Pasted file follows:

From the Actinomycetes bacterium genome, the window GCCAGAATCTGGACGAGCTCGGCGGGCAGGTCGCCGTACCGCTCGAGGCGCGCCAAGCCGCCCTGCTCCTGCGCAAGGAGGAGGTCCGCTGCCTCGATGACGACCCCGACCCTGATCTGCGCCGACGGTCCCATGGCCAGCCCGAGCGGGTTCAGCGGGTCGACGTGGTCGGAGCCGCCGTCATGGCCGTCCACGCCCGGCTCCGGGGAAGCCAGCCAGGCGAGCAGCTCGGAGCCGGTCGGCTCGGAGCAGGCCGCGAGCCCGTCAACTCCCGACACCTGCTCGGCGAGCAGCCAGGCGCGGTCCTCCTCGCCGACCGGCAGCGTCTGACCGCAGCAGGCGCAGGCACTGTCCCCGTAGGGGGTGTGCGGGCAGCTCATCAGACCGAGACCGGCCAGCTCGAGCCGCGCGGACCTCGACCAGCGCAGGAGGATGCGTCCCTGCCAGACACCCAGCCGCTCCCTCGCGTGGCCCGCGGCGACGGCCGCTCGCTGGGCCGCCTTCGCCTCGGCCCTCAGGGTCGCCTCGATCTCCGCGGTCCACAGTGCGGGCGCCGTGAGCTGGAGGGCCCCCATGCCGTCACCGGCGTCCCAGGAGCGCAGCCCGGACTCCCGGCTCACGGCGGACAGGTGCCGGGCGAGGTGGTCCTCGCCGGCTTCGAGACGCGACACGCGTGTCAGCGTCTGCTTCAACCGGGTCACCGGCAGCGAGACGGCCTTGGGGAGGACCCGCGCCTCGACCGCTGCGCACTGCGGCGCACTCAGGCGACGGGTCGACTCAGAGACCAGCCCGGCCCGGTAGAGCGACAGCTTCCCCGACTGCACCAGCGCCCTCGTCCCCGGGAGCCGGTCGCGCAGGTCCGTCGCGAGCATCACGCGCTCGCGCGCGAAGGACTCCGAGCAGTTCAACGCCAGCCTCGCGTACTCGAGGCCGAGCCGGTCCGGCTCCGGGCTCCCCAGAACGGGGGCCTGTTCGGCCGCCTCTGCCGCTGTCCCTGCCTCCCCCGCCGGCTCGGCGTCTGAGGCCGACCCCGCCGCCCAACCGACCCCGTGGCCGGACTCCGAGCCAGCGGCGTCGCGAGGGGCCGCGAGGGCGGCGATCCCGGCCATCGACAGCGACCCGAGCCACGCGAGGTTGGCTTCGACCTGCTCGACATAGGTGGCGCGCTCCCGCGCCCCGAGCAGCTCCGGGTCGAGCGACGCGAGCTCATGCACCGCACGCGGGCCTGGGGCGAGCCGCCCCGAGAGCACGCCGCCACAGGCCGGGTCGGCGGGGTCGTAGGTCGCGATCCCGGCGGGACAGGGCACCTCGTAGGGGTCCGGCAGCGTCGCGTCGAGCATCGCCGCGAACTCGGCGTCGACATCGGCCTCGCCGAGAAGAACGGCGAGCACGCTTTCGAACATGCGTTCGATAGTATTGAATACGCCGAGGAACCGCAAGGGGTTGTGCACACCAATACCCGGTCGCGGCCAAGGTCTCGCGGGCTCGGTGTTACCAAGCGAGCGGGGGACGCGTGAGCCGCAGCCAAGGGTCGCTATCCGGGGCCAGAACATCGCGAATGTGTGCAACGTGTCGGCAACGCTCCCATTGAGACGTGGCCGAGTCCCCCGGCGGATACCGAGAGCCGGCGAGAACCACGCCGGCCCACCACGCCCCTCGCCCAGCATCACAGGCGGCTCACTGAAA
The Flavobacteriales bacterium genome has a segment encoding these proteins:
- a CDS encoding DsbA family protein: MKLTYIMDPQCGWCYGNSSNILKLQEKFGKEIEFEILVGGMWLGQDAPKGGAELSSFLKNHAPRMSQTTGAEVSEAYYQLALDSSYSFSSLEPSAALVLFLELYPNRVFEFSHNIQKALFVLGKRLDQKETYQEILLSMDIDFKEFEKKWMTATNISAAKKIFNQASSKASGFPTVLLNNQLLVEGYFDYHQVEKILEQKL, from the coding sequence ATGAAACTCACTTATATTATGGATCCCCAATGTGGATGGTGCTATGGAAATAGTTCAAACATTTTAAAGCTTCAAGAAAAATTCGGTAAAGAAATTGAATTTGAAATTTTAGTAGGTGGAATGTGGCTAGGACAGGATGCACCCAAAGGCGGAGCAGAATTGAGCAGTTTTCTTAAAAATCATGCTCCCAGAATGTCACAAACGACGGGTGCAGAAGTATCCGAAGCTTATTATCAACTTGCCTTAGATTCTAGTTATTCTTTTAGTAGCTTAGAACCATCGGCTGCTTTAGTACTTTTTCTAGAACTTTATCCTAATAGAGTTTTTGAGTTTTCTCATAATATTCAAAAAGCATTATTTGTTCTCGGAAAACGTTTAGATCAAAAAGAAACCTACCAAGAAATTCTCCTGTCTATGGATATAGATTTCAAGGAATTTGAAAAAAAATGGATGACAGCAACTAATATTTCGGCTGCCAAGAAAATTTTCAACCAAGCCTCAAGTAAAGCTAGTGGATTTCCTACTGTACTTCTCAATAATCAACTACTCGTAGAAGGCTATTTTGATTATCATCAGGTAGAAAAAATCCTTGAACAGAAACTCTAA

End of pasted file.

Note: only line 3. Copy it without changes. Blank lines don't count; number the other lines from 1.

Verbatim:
- a CDS encoding DsbA family protein: MKLTYIMDPQCGWCYGNSSNILKLQEKFGKEIEFEILVGGMWLGQDAPKGGAELSSFLKNHAPRMSQTTGAEVSEAYYQLALDSSYSFSSLEPSAALVLFLELYPNRVFEFSHNIQKALFVLGKRLDQKETYQEILLSMDIDFKEFEKKWMTATNISAAKKIFNQASSKASGFPTVLLNNQLLVEGYFDYHQVEKILEQKL, from the coding sequence ATGAAACTCACTTATATTATGGATCCCCAATGTGGATGGTGCTATGGAAATAGTTCAAACATTTTAAAGCTTCAAGAAAAATTCGGTAAAGAAATTGAATTTGAAATTTTAGTAGGTGGAATGTGGCTAGGACAGGATGCACCCAAAGGCGGAGCAGAATTGAGCAGTTTTCTTAAAAATCATGCTCCCAGAATGTCACAAACGACGGGTGCAGAAGTATCCGAAGCTTATTATCAACTTGCCTTAGATTCTAGTTATTCTTTTAGTAGCTTAGAACCATCGGCTGCTTTAGTACTTTTTCTAGAACTTTATCCTAATAGAGTTTTTGAGTTTTCTCATAATATTCAAAAAGCATTATTTGTTCTCGGAAAACGTTTAGATCAAAAAGAAACCTACCAAGAAATTCTCCTGTCTATGGATATAGATTTCAAGGAATTTGAAAAAAAATGGATGACAGCAACTAATATTTCGGCTGCCAAGAAAATTTTCAACCAAGCCTCAAGTAAAGCTAGTGGATTTCCTACTGTACTTCTCAATAATCAACTACTCGTAGAAGGCTATTTTGATTATCATCAGGTAGAAAAAATCCTTGAACAGAAACTCTAA